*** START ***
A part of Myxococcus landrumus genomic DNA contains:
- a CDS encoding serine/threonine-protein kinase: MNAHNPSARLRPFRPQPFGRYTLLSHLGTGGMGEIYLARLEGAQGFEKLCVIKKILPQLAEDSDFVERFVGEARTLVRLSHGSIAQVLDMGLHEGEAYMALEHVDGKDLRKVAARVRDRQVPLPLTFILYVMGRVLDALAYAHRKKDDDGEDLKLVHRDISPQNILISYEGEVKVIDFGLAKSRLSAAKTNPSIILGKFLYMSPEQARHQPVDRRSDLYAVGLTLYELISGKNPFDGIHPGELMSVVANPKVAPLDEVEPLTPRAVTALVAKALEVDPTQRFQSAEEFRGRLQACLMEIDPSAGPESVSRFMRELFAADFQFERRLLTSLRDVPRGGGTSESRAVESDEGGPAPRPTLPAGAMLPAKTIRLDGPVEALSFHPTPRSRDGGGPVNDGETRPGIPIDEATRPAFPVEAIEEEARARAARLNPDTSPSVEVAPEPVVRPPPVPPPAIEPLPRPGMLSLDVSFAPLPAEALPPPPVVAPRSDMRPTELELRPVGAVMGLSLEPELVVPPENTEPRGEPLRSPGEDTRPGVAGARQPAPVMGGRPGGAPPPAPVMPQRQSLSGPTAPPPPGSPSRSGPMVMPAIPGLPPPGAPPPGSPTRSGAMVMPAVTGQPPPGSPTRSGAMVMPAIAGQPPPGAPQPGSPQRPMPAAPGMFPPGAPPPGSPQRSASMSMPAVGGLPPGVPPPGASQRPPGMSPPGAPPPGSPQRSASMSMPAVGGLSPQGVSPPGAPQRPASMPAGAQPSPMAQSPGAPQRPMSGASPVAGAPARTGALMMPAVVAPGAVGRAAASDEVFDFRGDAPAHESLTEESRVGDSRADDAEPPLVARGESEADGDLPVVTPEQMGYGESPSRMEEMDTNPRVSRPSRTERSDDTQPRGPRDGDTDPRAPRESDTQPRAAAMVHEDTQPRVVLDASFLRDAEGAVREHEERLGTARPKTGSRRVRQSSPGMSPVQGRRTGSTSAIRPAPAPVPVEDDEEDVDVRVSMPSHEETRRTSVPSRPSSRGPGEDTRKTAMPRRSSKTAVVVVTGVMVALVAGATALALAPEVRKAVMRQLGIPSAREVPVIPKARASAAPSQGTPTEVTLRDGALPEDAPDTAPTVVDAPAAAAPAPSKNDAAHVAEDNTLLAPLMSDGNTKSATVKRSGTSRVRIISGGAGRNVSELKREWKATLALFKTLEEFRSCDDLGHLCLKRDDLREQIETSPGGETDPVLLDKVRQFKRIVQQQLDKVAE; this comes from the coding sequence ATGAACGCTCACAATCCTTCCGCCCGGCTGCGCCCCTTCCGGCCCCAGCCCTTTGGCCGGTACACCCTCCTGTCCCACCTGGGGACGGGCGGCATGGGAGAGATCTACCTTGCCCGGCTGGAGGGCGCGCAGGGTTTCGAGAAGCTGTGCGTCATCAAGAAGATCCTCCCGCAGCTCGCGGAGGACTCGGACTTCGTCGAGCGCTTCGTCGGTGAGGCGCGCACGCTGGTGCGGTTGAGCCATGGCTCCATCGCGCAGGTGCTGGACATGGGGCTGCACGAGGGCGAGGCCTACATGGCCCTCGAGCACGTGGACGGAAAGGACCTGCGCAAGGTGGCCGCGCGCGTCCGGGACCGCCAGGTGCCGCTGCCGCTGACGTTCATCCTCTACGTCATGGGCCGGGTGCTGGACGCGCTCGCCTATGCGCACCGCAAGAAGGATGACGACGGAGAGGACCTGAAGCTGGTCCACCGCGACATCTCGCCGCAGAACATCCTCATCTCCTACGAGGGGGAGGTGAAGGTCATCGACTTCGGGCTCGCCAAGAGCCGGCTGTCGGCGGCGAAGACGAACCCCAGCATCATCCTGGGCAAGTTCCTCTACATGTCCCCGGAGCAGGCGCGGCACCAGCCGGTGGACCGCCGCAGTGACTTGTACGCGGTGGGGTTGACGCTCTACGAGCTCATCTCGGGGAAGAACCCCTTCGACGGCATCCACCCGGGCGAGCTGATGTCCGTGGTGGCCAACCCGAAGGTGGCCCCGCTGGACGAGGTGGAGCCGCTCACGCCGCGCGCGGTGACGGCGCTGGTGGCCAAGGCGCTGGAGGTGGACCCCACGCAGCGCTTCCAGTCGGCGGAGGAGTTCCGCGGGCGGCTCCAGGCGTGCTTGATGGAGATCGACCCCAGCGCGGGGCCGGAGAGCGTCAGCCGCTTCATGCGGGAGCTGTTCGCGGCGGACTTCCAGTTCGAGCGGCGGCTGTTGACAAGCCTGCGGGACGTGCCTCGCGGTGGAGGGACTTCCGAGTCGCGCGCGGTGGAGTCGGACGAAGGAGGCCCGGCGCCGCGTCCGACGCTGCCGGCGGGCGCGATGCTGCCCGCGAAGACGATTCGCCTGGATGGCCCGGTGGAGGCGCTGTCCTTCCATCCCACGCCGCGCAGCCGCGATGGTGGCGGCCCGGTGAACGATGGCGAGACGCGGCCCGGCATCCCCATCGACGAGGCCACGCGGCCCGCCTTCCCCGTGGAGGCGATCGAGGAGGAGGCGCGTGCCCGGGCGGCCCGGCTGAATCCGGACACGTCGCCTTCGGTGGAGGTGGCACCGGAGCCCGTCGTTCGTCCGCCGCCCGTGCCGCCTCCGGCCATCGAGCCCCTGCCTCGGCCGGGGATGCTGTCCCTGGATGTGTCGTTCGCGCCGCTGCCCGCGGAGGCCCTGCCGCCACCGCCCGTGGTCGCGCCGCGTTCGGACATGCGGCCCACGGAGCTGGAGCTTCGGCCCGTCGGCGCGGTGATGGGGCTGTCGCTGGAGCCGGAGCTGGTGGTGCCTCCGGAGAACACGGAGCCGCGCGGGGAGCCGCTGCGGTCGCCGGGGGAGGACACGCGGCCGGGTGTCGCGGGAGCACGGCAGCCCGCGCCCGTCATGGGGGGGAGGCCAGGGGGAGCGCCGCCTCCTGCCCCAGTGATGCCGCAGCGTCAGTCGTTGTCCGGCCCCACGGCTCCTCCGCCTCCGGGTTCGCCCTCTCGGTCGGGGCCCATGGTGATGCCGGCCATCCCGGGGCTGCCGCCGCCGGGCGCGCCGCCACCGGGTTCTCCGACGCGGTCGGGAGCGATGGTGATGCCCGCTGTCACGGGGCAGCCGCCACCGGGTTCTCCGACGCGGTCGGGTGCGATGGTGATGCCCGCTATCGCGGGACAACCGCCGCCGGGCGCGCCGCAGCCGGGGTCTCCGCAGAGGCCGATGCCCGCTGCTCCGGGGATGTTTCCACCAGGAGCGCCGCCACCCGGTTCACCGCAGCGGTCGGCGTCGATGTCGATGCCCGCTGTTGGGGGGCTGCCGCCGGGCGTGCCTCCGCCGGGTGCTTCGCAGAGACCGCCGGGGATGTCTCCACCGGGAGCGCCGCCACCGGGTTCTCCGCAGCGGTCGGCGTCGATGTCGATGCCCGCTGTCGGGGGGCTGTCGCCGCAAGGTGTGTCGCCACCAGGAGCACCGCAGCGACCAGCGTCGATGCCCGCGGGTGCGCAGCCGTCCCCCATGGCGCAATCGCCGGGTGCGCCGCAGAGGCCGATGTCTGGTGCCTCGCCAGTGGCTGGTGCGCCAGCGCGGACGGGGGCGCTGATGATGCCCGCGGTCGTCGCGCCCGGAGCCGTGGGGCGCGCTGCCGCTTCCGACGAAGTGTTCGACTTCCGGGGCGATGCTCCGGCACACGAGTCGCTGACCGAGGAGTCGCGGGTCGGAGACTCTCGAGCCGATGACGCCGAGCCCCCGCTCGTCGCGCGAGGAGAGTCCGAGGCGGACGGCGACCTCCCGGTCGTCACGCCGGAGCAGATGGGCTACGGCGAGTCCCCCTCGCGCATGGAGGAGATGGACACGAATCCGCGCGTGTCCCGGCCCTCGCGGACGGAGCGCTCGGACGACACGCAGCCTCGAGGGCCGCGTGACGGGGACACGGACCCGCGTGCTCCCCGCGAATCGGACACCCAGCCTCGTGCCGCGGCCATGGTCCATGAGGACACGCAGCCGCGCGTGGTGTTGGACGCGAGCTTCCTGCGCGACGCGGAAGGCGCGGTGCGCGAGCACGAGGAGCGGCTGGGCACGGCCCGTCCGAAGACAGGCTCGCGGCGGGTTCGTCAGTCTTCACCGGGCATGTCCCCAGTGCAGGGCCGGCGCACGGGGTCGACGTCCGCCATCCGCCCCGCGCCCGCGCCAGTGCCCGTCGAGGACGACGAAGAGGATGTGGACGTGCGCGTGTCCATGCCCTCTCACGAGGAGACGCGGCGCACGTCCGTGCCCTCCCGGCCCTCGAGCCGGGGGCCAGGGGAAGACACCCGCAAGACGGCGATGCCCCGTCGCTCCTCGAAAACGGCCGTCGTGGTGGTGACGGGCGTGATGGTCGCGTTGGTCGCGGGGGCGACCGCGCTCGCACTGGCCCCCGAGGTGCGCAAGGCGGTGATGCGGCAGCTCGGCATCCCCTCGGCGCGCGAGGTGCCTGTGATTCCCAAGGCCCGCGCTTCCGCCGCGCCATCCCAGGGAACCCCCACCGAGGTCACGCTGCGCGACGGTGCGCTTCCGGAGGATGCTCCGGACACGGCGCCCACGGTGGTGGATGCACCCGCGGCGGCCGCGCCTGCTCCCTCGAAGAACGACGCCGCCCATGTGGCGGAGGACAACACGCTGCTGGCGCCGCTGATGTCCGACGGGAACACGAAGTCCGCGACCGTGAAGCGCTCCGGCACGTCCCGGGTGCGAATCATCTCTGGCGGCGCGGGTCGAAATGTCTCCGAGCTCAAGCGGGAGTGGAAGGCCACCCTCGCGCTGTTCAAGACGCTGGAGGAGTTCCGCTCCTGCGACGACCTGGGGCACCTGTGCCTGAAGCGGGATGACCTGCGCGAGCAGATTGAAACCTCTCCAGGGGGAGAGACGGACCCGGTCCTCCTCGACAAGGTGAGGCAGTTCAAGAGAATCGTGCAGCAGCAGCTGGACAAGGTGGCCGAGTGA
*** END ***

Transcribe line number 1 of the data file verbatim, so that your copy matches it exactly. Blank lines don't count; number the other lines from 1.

A part of Myxococcus landrumus genomic DNA contains: